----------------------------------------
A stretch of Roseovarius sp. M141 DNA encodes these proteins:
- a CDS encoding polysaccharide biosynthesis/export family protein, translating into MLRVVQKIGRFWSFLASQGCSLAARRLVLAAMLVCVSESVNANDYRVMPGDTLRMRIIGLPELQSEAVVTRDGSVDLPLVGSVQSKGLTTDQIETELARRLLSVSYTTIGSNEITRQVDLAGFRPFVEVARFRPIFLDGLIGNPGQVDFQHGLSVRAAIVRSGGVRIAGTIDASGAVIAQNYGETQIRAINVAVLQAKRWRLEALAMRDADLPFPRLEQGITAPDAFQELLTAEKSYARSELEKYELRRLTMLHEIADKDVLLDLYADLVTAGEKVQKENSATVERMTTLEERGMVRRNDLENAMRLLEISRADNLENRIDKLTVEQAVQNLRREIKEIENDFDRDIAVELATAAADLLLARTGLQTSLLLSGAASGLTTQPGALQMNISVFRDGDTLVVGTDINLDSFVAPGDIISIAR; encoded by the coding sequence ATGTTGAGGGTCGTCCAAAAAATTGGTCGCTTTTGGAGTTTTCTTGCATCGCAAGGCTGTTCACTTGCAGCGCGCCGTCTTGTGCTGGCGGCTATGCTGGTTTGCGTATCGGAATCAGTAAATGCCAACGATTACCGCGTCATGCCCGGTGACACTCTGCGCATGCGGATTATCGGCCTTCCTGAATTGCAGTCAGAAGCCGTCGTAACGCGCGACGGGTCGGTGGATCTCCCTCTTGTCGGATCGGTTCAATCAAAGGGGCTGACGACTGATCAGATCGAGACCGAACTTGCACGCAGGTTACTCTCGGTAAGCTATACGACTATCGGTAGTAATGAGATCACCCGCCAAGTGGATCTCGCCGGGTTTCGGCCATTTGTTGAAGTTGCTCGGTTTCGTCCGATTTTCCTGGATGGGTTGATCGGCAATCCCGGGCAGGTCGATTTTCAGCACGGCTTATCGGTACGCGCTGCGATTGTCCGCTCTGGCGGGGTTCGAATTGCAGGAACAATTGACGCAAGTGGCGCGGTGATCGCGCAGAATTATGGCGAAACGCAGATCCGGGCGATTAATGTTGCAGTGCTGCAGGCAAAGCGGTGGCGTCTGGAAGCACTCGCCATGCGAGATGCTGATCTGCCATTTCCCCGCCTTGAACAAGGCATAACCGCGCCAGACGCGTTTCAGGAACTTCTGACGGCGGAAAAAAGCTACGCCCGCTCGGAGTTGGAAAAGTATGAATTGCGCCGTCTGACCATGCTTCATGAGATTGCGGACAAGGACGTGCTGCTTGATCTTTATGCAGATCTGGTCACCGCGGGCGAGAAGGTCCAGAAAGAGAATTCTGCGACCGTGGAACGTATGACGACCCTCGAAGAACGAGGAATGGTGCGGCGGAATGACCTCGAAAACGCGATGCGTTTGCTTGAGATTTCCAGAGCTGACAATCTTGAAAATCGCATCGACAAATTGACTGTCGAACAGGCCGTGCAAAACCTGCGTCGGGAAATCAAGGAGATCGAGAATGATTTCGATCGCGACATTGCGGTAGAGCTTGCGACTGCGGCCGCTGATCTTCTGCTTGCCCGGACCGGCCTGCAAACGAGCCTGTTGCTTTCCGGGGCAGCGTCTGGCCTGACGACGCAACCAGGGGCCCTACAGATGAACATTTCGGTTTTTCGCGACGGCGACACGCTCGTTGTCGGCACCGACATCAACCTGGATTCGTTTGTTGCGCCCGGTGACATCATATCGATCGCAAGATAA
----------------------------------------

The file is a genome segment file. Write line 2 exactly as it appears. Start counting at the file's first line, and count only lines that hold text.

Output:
- a CDS encoding polysaccharide biosynthesis/export family protein, translating into MLRVVQKIGRFWSFLASQGCSLAARRLVLAAMLVCVSESVNANDYRVMPGDTLRMRIIGLPELQSEAVVTRDGSVDLPLVGSVQSKGLTTDQIETELARRLLSVSYTTIGSNEITRQVDLAGFRPFVEVARFRPIFLDGLIGNPGQVDFQHGLSVRAAIVRSGGVRIAGTIDASGAVIAQNYGETQIRAINVAVLQAKRWRLEALAMRDADLPFPRLEQGITAPDAFQELLTAEKSYARSELEKYELRRLTMLHEIADKDVLLDLYADLVTAGEKVQKENSATVERMTTLEERGMVRRNDLENAMRLLEISRADNLENRIDKLTVEQAVQNLRREIKEIENDFDRDIAVELATAAADLLLARTGLQTSLLLSGAASGLTTQPGALQMNISVFRDGDTLVVGTDINLDSFVAPGDIISIAR; encoded by the coding sequence ATGTTGAGGGTCGTCCAAAAAATTGGTCGCTTTTGGAGTTTTCTTGCATCGCAAGGCTGTTCACTTGCAGCGCGCCGTCTTGTGCTGGCGGCTATGCTGGTTTGCGTATCGGAATCAGTAAATGCCAACGATTACCGCGTCATGCCCGGTGACACTCTGCGCATGCGGATTATCGGCCTTCCTGAATTGCAGTCAGAAGCCGTCGTAACGCGCGACGGGTCGGTGGATCTCCCTCTTGTCGGATCGGTTCAATCAAAGGGGCTGACGACTGATCAGATCGAGACCGAACTTGCACGCAGGTTACTCTCGGTAAGCTATACGACTATCGGTAGTAATGAGATCACCCGCCAAGTGGATCTCGCCGGGTTTCGGCCATTTGTTGAAGTTGCTCGGTTTCGTCCGATTTTCCTGGATGGGTTGATCGGCAATCCCGGGCAGGTCGATTTTCAGCACGGCTTATCGGTACGCGCTGCGATTGTCCGCTCTGGCGGGGTTCGAATTGCAGGAACAATTGACGCAAGTGGCGCGGTGATCGCGCAGAATTATGGCGAAACGCAGATCCGGGCGATTAATGTTGCAGTGCTGCAGGCAAAGCGGTGGCGTCTGGAAGCACTCGCCATGCGAGATGCTGATCTGCCATTTCCCCGCCTTGAACAAGGCATAACCGCGCCAGACGCGTTTCAGGAACTTCTGACGGCGGAAAAAAGCTACGCCCGCTCGGAGTTGGAAAAGTATGAATTGCGCCGTCTGACCATGCTTCATGAGATTGCGGACAAGGACGTGCTGCTTGATCTTTATGCAGATCTGGTCACCGCGGGCGAGAAGGTCCAGAAAGAGAATTCTGCGACCGTGGAACGTATGACGACCCTCGAAGAACGAGGAATGGTGCGGCGGAATGACCTCGAAAACGCGATGCGTTTGCTTGAGATTTCCAGAGCTGACAATCTTGAAAATCGCATCGACAAATTGACTGTCGAACAGGCCGTGCAAAACCTGCGTCGGGAAATCAAGGAGATCGAGAATGATTTCGATCGCGACATTGCGGTAGAGCTTGCGACTGCGGCCGCTGATCTTCTGCTTGCCCGGACCGGCCTGCAAACGAGCCTGTTGCTTTCCGGGGCAGCGTCTGGCCTGACGACGCAACCAGGGGCCCTACAGATGAACATTTCGGTTTTTCGCGACGGCGACACGCTCGTTGTCGGCACCGACATCAACCTGGATTCGTTTGTTGCGCCCGGTGACATCATATCGATCGCAAGATAA